September 12, 2022
Perhaps the greatest struggle in creating a futuristic design is that the future is a constantly moving target. Whether one is designing a watch, a car, a chair, or a building, what might look cutting-edge today will almost certainly not reflect what the vision of the future will be five years from now. Because of this, many enthusiasts tend toward more conservative, “timeless” styles, but many of the most intriguing concepts arise when a designer’s vision of the future has staying power far beyond the context of its creation. There are flashes of this in the current watch market, with brands like MB&F recontextualizing concepts from the swoopy, chrome-laden 1930s vision of the future with its experimental haute horlogerie designs. In my own opinion, however, nothing matches the vibrant, optimistic, and deeply stylized allure of the Space Age design movement of the ‘60s and early ‘70s, and perhaps no other watch better encapsulates the look and feel of this school of design better than this circa-1970 Hamilton Fontainebleau.
Space Age design can trace its roots back to the late ‘50s when designers such as Eero Saarinen began to experiment with the (at the time) cutting-edge plastic and metal materials developed as a byproduct of the Space Race. These materials were combined with rounded, Pop Art-esque forms and striking primary color palettes to create a stark departure from the jet-inspired, chrome-trim futurism of the preceding decade. By the mid-‘60s, the style had come into its own, with interior designers like Eero Arnio, Joe Colombo, Peter Ghyczy, Verner Panton, and Raphael Raffel, automotive designers including Bill Mitchell and Marcello Gandini, fashion houses such as Pierre Cardin, and popular entertainment from “Star Trek” to the 007 franchise working together to influence a uniquely splashy vision of things to come. Watch brands were eager to jump on this stylistic movement, as well, but perhaps no other watchmaker embraced the look as thoroughly as Hamilton.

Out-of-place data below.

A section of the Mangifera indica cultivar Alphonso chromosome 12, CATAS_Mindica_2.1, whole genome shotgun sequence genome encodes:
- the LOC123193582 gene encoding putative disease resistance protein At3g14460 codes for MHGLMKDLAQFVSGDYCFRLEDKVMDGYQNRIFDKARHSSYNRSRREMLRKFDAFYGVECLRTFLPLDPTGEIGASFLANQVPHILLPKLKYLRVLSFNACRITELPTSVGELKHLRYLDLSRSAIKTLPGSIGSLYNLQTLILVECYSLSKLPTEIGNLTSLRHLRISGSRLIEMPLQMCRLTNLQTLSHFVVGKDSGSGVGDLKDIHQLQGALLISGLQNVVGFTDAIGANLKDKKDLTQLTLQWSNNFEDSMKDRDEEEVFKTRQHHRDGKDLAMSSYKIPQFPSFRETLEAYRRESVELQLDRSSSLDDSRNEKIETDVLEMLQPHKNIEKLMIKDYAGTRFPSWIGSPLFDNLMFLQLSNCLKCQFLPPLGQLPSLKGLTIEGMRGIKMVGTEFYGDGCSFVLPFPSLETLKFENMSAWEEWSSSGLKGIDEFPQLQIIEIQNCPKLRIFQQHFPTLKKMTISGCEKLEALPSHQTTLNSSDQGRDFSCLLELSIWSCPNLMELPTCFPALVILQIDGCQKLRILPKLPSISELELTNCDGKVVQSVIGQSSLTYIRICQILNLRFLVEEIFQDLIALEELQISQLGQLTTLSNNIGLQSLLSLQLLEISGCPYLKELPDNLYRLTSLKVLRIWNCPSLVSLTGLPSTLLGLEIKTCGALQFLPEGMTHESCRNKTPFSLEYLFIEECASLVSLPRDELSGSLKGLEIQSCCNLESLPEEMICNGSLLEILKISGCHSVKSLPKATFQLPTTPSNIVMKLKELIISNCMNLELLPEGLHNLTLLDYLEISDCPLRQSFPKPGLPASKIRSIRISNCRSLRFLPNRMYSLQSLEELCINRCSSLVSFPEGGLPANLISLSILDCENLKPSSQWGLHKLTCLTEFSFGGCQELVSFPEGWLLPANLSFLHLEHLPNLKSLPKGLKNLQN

In the late ‘60s, Hamilton was in a state of flux. The historic American brand was in the midst of a gradual transition from its traditional location in Lancaster, Pennsylvania to Bienne, Switzerland, and its position in the industry was shifting as it acquired the Buren brand in 1966. It also formed a (historically underappreciated) part of the Project 99 Consortium with Heuer, Breitling, and Dubois-Dépraz, contributing to the joint effort to develop the (arguably) world’s first automatic chronograph movement, the Calibre 11/Chronomatic. All this rapid change led to a creative environment ripe for experimentation, and Hamilton was eager to push forward with a new avant-garde visual language. This new corporate attitude was given a chance to shine on the global stage in 1968 when Hamilton was approached by legendary filmmaker Stanley Kubrick to develop a concept timepiece for 2001: A Space Odyssey. Although the cuff-style five-time-zone design was featured in the film’s iconic space station scene alongside other Space Age design icons like the bright red Artifort Djinn Chair, the watch itself was far beyond the manufacturing capacity of the late ‘60s and Hamilton instead capitalized on the film appearance with the different, but no less futuristic, Odyssee 2001 three-hander.
Given how cutting-edge the Calibre 11/Chronomatic movement was upon its debut in 1969, showcasing it with an equally state-of-the-art watch design was a natural move. Heuer, of course, approached its part of the design challenge with the emblematic square-cased Monaco, but Hamilton turned to the Odyssee 2001 for its inspiration. Hamilton designer Ulrich Nydegger combined the silver main dial, black outer dial surface, and wide-faceted indices with an even wilder oval shape, inspired by the famous French palace of Fontainebleau (as well as the newly built and similarly shaped Fontainebleau Hotel in Miami). The resulting watch would feel just as home in the Pan Am spaceport lounge of 2001: A Space Odyssey as it did in the watch market of the late ‘60s and early ‘70s, and it remains one of the most striking wearing experiences for any vintage chronograph.